Typically the PYO for blueberries will start around the end of the first week in January and go through to the second week of March.
Open Wednesday, Thursday, Friday, Saturday and Sunday 9am till 5pm.
If you are unable to come during these times please ring me and see if we can arrange another time ph 04 5287581 or 021534842
Please see the blog for picking updates or any changes to the hours.
Directions from SH 2
Address: 971 Whitemans Valley Rd, Upper Hutt
Take exit for Silver Stream
Continue on Fergusson Dr
At the roundabout, take the 2nd exit onto Field St
At the roundabout, take the 1st exit onto Kiln St
At the roundabout, take the 2nd exit onto Whitemans Rd
Slight right onto Blue Mountains Rd
Stay on Blue Mountains Rd for 5.3km
Turn left onto Whitemans Valley Rd
Destination will be on the right, look for the PYO blueberries sign.
I never intended being a blueberry farmer but here I am and here’s how. There used to be an organic PYO blueberry farm just down the road that had been there for years that the farmer had started as a retirement job but he was getting on in years and decided to sell and move to a retirement village. The new owners tried the PYO business for a year or two but decided that they really wanted the land for their horses so the blueberries had to go. There were rumours that they were going to be taken to the tip and as I woke up one morning and that was that they were coming to my place as my farm is just down the road and has even more appropriate soil for them and going to the tip they were not.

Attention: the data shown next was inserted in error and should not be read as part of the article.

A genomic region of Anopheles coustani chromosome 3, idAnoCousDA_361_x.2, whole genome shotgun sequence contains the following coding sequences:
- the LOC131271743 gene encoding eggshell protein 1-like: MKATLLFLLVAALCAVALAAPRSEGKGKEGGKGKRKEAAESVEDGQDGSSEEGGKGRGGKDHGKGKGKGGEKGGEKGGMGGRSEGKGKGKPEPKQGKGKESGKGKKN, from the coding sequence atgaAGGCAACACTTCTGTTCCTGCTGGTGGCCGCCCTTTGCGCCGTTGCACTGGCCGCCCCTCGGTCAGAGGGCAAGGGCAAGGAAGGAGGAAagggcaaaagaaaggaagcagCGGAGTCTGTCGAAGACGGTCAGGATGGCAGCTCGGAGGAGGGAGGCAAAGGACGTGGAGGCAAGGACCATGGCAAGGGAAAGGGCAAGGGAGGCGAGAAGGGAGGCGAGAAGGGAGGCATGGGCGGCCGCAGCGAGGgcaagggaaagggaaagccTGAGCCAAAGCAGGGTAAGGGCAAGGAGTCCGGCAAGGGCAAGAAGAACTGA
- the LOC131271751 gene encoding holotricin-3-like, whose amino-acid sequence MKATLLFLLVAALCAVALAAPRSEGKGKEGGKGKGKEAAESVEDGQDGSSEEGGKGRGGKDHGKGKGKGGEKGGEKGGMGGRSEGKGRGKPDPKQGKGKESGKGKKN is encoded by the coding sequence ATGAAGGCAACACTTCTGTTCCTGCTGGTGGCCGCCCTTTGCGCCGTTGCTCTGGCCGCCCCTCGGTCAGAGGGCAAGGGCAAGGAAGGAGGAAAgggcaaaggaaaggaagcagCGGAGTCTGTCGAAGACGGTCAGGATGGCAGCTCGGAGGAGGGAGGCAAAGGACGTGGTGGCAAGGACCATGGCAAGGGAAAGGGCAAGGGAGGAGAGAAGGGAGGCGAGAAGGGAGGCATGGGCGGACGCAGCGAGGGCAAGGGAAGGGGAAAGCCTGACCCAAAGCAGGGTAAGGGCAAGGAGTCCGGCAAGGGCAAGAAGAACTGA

One of the two original farmers who planted them thirty years ago was more than happy to come out of retirement and the other who hadn’t quite retired yet was equally as happy as they considered them their blueberries and no one else was to be trusted to move them. It took months for the weather to dry enough to get the machinery up to them for the shift so instead of them being transplanted in the middle of winter it was the middle of summer before the shift could begin. A team of wwoofers and myself had been up in the winter to radically cut them back in readiness for the move but as time went on they just considered that a jolly good pruning.
Off the two farmers went with a digger, tractor and really large tractor trailer. The digger had already dug trenches at my farm for the blueberries to be planted into. Out of the two thousand shifted down eight hundred and fifty survived the February heat and transplant but at least they were given a chance. So oddly now I have a PYO blueberry farm which I really enjoy as I get to meet all the neighbours and loads of other really nice people as well. Some of the people were taken to pick blueberries by their parents and loved it so much that they now bring their children to the very same plants but in a different location.